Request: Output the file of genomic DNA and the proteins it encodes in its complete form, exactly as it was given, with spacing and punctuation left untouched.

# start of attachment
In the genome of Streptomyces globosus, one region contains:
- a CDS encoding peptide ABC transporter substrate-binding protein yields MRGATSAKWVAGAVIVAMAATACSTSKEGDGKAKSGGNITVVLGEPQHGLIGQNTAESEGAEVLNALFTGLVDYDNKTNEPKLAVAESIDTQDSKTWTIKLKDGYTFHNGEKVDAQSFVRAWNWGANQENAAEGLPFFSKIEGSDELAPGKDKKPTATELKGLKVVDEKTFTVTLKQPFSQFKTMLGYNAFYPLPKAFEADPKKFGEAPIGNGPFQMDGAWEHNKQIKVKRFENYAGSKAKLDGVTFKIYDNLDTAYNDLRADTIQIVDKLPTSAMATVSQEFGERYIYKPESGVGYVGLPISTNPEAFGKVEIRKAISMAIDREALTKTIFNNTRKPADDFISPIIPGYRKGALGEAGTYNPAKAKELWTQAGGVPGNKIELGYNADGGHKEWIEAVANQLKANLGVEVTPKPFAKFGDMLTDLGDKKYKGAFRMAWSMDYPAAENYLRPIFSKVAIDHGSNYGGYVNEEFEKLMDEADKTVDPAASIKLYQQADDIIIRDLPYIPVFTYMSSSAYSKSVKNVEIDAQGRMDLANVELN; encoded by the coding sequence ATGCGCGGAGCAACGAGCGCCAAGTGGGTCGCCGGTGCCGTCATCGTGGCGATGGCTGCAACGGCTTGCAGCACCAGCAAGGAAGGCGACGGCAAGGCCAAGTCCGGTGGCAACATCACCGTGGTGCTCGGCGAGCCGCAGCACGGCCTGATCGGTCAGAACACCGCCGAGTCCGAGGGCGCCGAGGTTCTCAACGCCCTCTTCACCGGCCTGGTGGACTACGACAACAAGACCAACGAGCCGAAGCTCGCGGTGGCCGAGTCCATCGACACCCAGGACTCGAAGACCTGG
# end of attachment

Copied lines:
In the genome of Streptomyces globosus, one region contains:
- a CDS encoding peptide ABC transporter substrate-binding protein yields MRGATSAKWVAGAVIVAMAATACSTSKEGDGKAKSGGNITVVLGEPQHGLIGQNTAESEGAEVLNALFTGLVDYDNKTNEPKLAVAESIDTQDSKTWTIKLKDGYTFHNGEKVDAQSFVRAWNWGANQENAAEGLPFFSKIEGSDELAPGKDKKPTATELKGLKVVDEKTFTVTLKQPFSQFKTMLGYNAFYPLPKAFEADPKKFGEAPIGNGPFQMDGAWEHNKQIKVKRFENYAGSKAKLDGVTFKIYDNLDTAYNDLRADTIQIVDKLPTSAMATVSQEFGERYIYKPESGVGYVGLPISTNPEAFGKVEIRKAISMAIDREALTKTIFNNTRKPADDFISPIIPGYRKGALGEAGTYNPAKAKELWTQAGGVPGNKIELGYNADGGHKEWIEAVANQLKANLGVEVTPKPFAKFGDMLTDLGDKKYKGAFRMAWSMDYPAAENYLRPIFSKVAIDHGSNYGGYVNEEFEKLMDEADKTVDPAASIKLYQQADDIIIRDLPYIPVFTYMSSSAYSKSVKNVEIDAQGRMDLANVELN; encoded by the coding sequence ATGCGCGGAGCAACGAGCGCCAAGTGGGTCGCCGGTGCCGTCATCGTGGCGATGGCTGCAACGGCTTGCAGCACCAGCAAGGAAGGCGACGGCAAGGCCAAGTCCGGTGGCAACATCACCGTGGTGCTCGGCGAGCCGCAGCACGGCCTGATCGGTCAGAACACCGCCGAGTCCGAGGGCGCCGAGGTTCTCAACGCCCTCTTCACCGGCCTGGTGGACTACGACAACAAGACCAACGAGCCGAAGCTCGCGGTGGCCGAGTCCATCGACACCCAGGACTCGAAGACCTGG